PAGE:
|M.Sc Student||Ezra Uri|
|Subject||Intersubband Electro and Photo-induced Absorption in|
InGaAs/InP Quantum Wells
|Department||Department of Physics||Supervisors||Professor David Gershoni|
|Professor Emeritus Eitan Ehrenfreund|
We report on investigations of In0.53Ga0.47As/InP supperlattices using intersubband optical spectroscopy. We measured intersubband absorption, photo- and electro-induced absorption, due to optical transitions between the conduction minibands. The samples consist of 60Å InGaAs well and InP barrier of various widths in each period. The barriers, which separate between adjacent wells determine the overlap between the wave functions of carriers within each quantum well, and thereby the energy width of the superlattice's minibands. The narrower the barriers are, the wider the minibands are. The energy width of a miniband () is related to the lifetime of a carrier within this miniband (τ) by τ = /. The tunneling probability of an electron through the superlattice structure is calculated as a function of its energy. This probability is, normally very small, but when the incident electron energy coincides with a miniband energy, there is a resonant amplification in the tunneling probability. The lifetime is then evaluated from the full energy width at half the maximum of the resonant tunneling peak. In our samples the first electronic level (e1) is quite deep, while the second level (e2) is quite shallow. Consequently, the width of the first superlattice miniband is rather narrow, while that of the second one is quite wide. Since intersubband transitions are vertical in momentum space, their energy is extremely sensitive to the momentum component along the superlattice axis of the e1 electron. When external electric field is applied to a superlattice, its energy bands ‘bend’ and change slightly. In addition there is a flow of carriers through the structure and their steady state population undergoes redistribution. Under these conditions τ represents the dwell time that a carrier spends in its miniband.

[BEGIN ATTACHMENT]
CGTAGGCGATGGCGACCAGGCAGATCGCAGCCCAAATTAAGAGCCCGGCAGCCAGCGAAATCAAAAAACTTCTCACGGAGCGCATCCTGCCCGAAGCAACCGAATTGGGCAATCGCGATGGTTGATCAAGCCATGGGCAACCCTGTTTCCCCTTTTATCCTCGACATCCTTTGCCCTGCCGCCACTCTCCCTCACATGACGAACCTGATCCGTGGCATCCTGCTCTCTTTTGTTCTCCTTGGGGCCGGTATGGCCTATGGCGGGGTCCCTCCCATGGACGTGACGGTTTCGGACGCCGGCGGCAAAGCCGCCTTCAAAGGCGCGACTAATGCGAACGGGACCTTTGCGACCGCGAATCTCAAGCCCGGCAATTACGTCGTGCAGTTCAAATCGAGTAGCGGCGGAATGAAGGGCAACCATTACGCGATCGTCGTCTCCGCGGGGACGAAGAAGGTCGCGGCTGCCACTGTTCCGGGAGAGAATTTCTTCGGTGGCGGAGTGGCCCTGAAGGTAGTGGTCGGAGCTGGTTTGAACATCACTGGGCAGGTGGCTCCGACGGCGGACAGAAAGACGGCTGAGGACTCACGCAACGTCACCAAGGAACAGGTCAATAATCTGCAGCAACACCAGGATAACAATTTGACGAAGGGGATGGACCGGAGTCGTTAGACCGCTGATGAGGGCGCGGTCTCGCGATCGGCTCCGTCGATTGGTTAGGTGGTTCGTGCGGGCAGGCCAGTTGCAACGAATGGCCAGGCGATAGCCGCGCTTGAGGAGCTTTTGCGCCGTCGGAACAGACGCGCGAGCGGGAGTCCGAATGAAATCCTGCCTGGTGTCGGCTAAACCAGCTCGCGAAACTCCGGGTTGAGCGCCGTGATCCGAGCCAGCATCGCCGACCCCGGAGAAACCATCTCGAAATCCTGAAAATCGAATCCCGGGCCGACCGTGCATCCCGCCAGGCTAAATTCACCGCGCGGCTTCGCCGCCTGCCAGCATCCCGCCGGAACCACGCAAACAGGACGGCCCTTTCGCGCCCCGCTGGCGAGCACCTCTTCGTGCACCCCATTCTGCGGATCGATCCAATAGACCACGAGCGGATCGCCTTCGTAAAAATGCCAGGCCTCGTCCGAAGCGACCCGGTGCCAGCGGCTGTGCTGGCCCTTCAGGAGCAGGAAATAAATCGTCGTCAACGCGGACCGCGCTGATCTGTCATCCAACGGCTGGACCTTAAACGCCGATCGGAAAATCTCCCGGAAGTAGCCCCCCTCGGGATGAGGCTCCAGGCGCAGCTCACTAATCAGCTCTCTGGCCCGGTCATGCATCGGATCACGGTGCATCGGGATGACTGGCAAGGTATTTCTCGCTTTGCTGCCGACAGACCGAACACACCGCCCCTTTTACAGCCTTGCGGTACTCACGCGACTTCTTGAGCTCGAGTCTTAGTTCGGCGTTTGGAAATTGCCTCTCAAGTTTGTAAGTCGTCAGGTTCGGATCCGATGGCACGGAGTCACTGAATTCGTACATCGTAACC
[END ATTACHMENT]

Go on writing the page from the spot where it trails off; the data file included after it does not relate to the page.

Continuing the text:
The density of electrons in the first miniband (n1) can be measured by the intersubband absorption (e1-e2). Using electro-or photo-induced absorption the induced changes in this density can be extracted. By correlating the measured density with the measured current, we tried to get an estimate for the lifetime τ. In the most straightforward case, the dwell time is deduced from the current density () by: τ=n1/. We measured electron density of ~ 1010 cm-2 per period due to unintentional doping. However, two orders of magnitude smaller variations were measured in the electro- induced absorption. This means that only a small fraction of the resident electron population is influenced by the applied bias.
We found that in the differential electro induced intersubband absorption spectra there are both positive and negative spectral regions. This means that under bias, electrons of different momentum redistribute differently.
These differences are qualitatively explained in terms of “effective mass filtering”. From the second derivative of the calculated e1 dispersion we get the electron effective mass and thereby its mobility. In the Brillouin zone center (kz=0) the electrons have positive relatively small in absolute value, effective mass. In the zone edge (kz= /lz , where lz is the superlattice period) they have negative relatively small in absolute value effective mass. In between, the effective mass changes sign and its absolute value is rather large. Therefore, zone edge and zone center electrons are rather mobile, but they move in opposite directions when subjected to an applied electric field. In contrary, mid zone electrons are very heavy and immobile.
We outline a more sophisticated model, which takes into account the Poisson and the continuity equations in order to quantitatively account for our experimental observations.